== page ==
I particularly loved its Chrome Grill in the front creating a beautiful frame for the Nissan badge (something that reminded me of a 20L Rupees Mercedes).
Inside, the piano black finish on its centre console, a sporty steering wheel and other premium amenities like leather seating, and rear cupholders add to the experience.
The storage compartment between the two front seats was moreover cavernous (seriously I think you could put a small toy dog in there (just like you do in SUVs). The glove compartment was spacious enough to hold a tablet device and a water bottle.
Just like other Sedans, Nissan Sunny is also meant for in-city driving. But I found it equally impressive on highways and mountains too. Its 165mm ground clearance was just perfect to avoid any scape-offs during bad road conditions and enjoy sharp turns at a good speed at the same time.
I took the car from Delhi to Manali (and further for a 15km offroading to Sethan), with 250km of a straight highway and nearly 300km of high mountain roads and I was pleased with how it handled on curvy roads, steep inclines and rapid declines. Its ABS turned out to be my perfect partner — more than my father’s “watch it”, “drive carefully” and “slow down” yells.
I’m not gonna lie. I love a car that I look good driving and Nissan Sunny was a gorgeous little thing that was certainly eye-catching.
Though I would like to well discriminate about the colour of the car I was provided with (yes I am talking about the Plain White) which looked a bit too simple to adore. I honestly think that Nissan Sunny looks better in Sandstone Brown.
Another thing that you need the most when on a road trip with your family is plenty of space for everyone’s luggage and gear for the weekend. And boom, Nissan Sunny amazed me with what it let us carry.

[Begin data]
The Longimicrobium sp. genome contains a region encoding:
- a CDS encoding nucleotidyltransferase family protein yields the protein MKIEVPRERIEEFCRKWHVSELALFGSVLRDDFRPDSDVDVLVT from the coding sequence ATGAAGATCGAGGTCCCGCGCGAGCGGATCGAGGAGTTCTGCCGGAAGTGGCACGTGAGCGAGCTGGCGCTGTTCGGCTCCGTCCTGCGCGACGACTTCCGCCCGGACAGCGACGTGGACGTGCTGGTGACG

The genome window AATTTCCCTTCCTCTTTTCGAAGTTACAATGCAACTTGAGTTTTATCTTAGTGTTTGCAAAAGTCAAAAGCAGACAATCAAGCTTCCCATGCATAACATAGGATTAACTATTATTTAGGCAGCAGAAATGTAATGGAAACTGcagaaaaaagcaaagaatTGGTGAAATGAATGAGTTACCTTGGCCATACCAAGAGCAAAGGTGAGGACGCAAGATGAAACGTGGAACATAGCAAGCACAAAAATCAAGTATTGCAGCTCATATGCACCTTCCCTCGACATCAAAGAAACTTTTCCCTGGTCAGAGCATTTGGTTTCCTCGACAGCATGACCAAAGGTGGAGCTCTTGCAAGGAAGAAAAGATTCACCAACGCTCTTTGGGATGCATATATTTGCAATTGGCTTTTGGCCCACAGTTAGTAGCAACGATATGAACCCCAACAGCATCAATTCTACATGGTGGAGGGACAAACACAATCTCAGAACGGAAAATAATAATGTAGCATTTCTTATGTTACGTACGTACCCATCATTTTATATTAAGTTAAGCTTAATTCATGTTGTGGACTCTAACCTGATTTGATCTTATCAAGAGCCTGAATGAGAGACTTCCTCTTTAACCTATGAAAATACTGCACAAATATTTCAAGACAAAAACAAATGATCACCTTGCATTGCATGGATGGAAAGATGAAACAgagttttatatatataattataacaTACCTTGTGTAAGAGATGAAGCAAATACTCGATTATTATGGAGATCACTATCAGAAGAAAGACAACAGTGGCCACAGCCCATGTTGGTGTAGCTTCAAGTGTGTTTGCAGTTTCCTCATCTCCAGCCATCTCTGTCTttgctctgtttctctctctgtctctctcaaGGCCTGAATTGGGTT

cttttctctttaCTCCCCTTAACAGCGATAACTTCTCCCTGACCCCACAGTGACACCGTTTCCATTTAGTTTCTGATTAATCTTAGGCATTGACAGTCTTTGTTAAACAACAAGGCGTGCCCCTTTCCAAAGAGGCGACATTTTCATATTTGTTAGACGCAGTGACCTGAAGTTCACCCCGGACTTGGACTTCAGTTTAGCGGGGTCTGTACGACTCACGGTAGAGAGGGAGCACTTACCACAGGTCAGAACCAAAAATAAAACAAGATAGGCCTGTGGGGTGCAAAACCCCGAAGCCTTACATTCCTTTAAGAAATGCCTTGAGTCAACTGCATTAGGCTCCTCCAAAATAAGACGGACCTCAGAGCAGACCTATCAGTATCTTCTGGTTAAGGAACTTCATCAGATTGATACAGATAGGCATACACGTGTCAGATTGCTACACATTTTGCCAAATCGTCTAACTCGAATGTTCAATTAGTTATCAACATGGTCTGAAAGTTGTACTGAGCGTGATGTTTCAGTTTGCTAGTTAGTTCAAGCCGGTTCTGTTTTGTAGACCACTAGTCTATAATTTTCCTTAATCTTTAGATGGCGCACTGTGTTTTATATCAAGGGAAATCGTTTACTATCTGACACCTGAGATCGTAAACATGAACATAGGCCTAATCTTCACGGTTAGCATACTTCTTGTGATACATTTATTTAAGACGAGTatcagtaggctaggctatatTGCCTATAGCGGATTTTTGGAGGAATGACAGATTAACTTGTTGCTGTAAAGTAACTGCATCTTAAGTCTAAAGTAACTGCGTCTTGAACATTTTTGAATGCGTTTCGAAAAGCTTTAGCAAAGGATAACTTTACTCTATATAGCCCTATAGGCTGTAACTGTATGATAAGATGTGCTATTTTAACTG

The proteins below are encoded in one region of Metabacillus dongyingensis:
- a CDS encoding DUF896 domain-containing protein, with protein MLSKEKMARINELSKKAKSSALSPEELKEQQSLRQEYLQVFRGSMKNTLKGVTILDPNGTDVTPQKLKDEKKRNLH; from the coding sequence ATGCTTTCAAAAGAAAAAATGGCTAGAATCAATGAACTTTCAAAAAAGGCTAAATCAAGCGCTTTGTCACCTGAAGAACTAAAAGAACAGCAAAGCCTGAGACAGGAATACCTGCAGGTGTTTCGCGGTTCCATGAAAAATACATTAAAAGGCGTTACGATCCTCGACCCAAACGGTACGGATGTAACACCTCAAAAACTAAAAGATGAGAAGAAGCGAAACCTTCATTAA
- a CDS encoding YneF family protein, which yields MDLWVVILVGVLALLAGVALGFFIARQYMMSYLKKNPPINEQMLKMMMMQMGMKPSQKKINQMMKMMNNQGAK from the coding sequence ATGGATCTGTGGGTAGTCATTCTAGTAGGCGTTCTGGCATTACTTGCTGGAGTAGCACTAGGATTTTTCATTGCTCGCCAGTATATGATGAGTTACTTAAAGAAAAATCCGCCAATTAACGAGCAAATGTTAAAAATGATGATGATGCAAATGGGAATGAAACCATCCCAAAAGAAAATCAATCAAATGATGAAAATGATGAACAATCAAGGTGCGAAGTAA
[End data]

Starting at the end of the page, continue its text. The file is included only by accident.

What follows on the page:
It offered a whopping 490L boot space, in addition to all those cup holders and glove compartments.
Bells And Whistles
One of the most interesting things that Nissan cars are equipped with is NissanConnect, which, with the help of a mobile application, lets you track your track in real-time as well as receive notification(s) in case of an emergency or accident. Though kids won’t be liking their parents tracking their movement, I think it’s definitely a step forward when it comes to safety.
The final verdict? I loved the Nissan Sunny so much that I’m actually considering it for our next family vehicle.
If you found this review useful, read my Nagaland road trip blog where I reviewed the Datsun Redi Go car during my road trip in Nagaland. You may also find this detailed Jawa 42 bike review useful if you are into motorbikes. I own this bike, hence it is much more detailed.
Disclaimer: I wrote this Nissan Sunny review while on a blog trip with Nissan India who provided me with a car. Though my trip was partly covered by them, all experiences, suggestions, and endorsements are solely personal. I only recommend what I personally experience and find worth appreciating.